If you find that your airplane does not perform the snapping segment with easy and changes rotation speed, you may be experiencing blowback. This means that even though your aircraft has a certain fixed deflection on the ground, it may have less deflection during flight. Simply said, this means that a pushrod is flexing on a given surface or, you may not have servos that aren’t powerful enough. Use stiffer pushrods and upgrade those servos.

inverted2If you’re flying Inverted or upright, always concentrate on “wings level.”

Whether you are flying a park flyer or a giant-scale unlimited aerobat, always remember to perform new maneuvers at a safe altitude you’re comfortable with. Stay in your comfort zone. If you are not yet proficient with snaps, start at a higher altitude like 150 feet for a typical 50-inch electric park flyer or 400 feet for a giant aerobat. Select your entry altitude, fly your aircraft parallel to the runway and increase your throttle to about 75 percent power.






The half Cuban-8 begins in upright level flight then the pilot pulls from upright level flight to establish a 45-degree down-line. Once a brief line segment is flown, the 1 1/2 negative snap rolls are executed. Another line segment that’s equal to the first is then flown before the pull to bring the aircraft back to upright level flight at the same altitude in which it began but travelling in the opposite direction!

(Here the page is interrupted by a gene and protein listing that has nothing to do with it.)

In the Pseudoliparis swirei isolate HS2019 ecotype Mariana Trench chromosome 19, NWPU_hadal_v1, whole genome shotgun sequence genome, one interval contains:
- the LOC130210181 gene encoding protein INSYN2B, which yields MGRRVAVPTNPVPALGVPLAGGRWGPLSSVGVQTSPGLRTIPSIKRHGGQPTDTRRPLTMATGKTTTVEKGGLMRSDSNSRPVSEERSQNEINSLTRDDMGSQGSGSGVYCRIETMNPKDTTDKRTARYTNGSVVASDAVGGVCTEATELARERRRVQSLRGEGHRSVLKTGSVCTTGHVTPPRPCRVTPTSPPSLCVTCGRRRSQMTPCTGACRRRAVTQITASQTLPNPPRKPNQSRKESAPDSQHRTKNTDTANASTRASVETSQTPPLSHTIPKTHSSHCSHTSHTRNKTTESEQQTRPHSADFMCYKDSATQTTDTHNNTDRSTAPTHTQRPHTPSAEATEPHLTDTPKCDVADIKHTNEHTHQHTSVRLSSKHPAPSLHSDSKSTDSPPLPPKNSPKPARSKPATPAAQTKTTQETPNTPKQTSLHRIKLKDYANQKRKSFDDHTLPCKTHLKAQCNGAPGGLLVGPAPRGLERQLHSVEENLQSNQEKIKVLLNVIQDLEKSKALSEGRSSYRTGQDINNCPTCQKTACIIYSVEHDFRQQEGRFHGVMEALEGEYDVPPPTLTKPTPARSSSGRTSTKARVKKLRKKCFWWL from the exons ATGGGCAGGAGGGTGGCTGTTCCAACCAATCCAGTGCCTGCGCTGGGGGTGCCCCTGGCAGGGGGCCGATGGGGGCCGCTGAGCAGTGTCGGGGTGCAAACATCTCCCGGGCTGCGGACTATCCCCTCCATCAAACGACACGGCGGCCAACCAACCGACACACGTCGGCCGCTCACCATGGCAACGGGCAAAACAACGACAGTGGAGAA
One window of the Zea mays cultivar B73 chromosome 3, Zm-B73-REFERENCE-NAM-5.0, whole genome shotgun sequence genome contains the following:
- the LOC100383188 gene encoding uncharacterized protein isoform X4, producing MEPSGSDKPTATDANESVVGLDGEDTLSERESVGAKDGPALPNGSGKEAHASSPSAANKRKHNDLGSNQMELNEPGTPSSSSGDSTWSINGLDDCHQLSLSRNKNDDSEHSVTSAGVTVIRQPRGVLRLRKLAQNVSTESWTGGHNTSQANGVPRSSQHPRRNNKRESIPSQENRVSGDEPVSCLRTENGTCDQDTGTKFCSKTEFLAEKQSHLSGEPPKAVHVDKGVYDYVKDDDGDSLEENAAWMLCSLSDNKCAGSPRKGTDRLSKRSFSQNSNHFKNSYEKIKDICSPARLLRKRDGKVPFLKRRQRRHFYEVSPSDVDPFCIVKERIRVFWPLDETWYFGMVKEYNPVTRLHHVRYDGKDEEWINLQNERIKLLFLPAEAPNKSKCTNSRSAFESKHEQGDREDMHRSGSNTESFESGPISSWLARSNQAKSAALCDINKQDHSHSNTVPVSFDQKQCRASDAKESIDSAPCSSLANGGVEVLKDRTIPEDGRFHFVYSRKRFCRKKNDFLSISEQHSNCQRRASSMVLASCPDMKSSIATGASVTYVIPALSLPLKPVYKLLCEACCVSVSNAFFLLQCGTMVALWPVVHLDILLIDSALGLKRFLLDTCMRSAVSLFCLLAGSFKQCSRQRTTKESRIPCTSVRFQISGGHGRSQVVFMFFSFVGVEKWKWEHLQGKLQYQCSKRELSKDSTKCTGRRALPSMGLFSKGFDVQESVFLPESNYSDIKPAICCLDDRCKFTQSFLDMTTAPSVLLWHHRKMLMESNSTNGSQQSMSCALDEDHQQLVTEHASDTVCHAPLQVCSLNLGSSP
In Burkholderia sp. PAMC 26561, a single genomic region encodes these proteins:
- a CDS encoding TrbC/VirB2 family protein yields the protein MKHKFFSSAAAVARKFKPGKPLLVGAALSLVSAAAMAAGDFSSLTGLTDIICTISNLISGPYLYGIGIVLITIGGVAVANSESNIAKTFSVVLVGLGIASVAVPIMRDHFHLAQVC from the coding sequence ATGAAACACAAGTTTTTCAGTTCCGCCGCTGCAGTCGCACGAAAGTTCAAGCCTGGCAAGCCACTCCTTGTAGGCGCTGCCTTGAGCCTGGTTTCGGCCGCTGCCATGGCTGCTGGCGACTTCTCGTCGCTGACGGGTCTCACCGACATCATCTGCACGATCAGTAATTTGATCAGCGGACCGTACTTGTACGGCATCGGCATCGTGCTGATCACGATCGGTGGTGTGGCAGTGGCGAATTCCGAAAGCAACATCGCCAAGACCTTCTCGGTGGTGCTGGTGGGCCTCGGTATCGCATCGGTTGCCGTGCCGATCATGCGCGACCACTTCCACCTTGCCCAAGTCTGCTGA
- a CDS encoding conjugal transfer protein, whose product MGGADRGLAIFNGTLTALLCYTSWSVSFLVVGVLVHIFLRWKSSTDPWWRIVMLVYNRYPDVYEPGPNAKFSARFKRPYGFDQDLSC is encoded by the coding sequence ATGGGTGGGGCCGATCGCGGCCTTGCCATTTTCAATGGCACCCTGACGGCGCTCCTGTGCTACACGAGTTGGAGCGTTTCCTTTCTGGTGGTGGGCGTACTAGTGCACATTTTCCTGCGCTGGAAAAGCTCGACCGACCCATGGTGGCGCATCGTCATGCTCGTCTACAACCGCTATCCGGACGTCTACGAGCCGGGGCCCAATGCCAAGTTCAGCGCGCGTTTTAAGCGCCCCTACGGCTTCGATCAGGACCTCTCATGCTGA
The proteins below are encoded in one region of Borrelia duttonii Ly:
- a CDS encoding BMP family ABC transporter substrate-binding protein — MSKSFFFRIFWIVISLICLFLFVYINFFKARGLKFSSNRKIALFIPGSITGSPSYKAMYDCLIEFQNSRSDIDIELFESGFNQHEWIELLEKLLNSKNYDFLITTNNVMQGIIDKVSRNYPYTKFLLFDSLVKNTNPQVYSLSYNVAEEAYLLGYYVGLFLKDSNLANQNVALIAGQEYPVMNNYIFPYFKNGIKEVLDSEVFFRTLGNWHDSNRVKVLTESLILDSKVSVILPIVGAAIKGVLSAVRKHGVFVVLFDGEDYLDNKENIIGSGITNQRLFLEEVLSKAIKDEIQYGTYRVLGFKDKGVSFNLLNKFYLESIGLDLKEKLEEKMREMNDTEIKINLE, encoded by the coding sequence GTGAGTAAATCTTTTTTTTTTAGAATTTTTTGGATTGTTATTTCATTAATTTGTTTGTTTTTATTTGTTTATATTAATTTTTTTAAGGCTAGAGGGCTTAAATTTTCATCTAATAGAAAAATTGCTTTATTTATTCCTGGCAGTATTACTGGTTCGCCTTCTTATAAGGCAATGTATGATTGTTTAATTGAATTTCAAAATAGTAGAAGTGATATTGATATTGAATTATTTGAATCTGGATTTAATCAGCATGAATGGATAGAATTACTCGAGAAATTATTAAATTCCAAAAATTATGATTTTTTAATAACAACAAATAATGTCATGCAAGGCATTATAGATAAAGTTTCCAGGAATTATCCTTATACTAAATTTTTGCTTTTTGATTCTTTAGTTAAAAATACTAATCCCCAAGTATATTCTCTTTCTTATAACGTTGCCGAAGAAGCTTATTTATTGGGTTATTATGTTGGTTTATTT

STEP 1: Increase throttle to max power. If the aircraft you are flying is highly overpowered, use slightly less power. Begin to pull back ever so slightly while using low rates on elevator to initiate a graceful 1/2 loop.

STEP 2: As the model nears the top, begin to decrease the throttle, establish an inverted 45-degree down line then stop pulling up elevator. Define the 45-degree down-line with a brief line segment, (about two seconds in length) then flip to your medium or high rate settings to prepare for the snapping portion of the maneuver.

STEP 3: Perform the 1 1/2 negative snaps by applying opposite aileron input to rudder input and down elevator. Use full right aileron and left rudder and down-elevator input to perform the negative snap to the right. Then, stop the aircraft upright on the 45-degree down-line. Fly another brief line segment, equal to first one.

STEP 4: Flip back to low rate setting and perform a smooth and constant radius to level upright flight. Remember, exit at the same altitude you began with, so keep an eye on your altitude. To perfect the maneuver, practice again and again! After all, practice makes perfect!

Take your time, and if you find that you are consistently having difficulty performing this stunt, break the maneuver down to its basic components, check the model’s setup and seek an experienced pilot for help.

Updated: March 20, 2019 — March 20, 2019

1 Comment

  1. Thank you, good information. How about taking us through the Circus 8—-1-1/2 snaps in the center of the 45 deg. up line.